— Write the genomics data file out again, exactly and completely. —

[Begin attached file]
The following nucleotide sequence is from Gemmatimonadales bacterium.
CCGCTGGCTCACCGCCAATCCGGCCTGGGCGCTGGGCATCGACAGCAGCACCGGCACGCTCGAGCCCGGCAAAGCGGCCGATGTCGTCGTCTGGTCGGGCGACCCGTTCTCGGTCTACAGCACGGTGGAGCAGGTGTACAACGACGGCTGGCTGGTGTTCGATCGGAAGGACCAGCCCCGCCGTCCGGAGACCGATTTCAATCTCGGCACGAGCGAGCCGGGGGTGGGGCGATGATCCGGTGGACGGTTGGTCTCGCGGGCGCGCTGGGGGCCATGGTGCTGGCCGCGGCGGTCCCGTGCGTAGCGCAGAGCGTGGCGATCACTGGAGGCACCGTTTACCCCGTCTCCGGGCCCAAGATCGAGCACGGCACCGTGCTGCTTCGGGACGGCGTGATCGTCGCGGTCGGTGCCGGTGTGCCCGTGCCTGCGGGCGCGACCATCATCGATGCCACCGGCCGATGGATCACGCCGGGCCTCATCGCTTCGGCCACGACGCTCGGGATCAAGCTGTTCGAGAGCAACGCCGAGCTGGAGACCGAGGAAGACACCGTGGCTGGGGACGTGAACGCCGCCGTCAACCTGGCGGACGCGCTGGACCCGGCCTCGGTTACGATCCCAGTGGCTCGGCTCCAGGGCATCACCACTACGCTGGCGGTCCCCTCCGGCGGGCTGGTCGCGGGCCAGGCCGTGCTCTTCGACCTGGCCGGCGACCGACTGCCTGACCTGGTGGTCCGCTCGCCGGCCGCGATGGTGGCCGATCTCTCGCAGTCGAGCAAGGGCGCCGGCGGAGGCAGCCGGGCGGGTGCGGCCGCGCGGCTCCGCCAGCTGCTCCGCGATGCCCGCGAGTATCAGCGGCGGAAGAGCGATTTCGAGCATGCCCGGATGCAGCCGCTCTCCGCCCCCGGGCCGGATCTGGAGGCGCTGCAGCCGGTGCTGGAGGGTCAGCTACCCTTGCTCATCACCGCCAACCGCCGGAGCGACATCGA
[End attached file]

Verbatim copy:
The following nucleotide sequence is from Gemmatimonadales bacterium.
CCGCTGGCTCACCGCCAATCCGGCCTGGGCGCTGGGCATCGACAGCAGCACCGGCACGCTCGAGCCCGGCAAAGCGGCCGATGTCGTCGTCTGGTCGGGCGACCCGTTCTCGGTCTACAGCACGGTGGAGCAGGTGTACAACGACGGCTGGCTGGTGTTCGATCGGAAGGACCAGCCCCGCCGTCCGGAGACCGATTTCAATCTCGGCACGAGCGAGCCGGGGGTGGGGCGATGATCCGGTGGACGGTTGGTCTCGCGGGCGCGCTGGGGGCCATGGTGCTGGCCGCGGCGGTCCCGTGCGTAGCGCAGAGCGTGGCGATCACTGGAGGCACCGTTTACCCCGTCTCCGGGCCCAAGATCGAGCACGGCACCGTGCTGCTTCGGGACGGCGTGATCGTCGCGGTCGGTGCCGGTGTGCCCGTGCCTGCGGGCGCGACCATCATCGATGCCACCGGCCGATGGATCACGCCGGGCCTCATCGCTTCGGCCACGACGCTCGGGATCAAGCTGTTCGAGAGCAACGCCGAGCTGGAGACCGAGGAAGACACCGTGGCTGGGGACGTGAACGCCGCCGTCAACCTGGCGGACGCGCTGGACCCGGCCTCGGTTACGATCCCAGTGGCTCGGCTCCAGGGCATCACCACTACGCTGGCGGTCCCCTCCGGCGGGCTGGTCGCGGGCCAGGCCGTGCTCTTCGACCTGGCCGGCGACCGACTGCCTGACCTGGTGGTCCGCTCGCCGGCCGCGATGGTGGCCGATCTCTCGCAGTCGAGCAAGGGCGCCGGCGGAGGCAGCCGGGCGGGTGCGGCCGCGCGGCTCCGCCAGCTGCTCCGCGATGCCCGCGAGTATCAGCGGCGGAAGAGCGATTTCGAGCATGCCCGGATGCAGCCGCTCTCCGCCCCCGGGCCGGATCTGGAGGCGCTGCAGCCGGTGCTGGAGGGTCAGCTACCCTTGCTCATCACCGCCAACCGCCGGAGCGACATCGA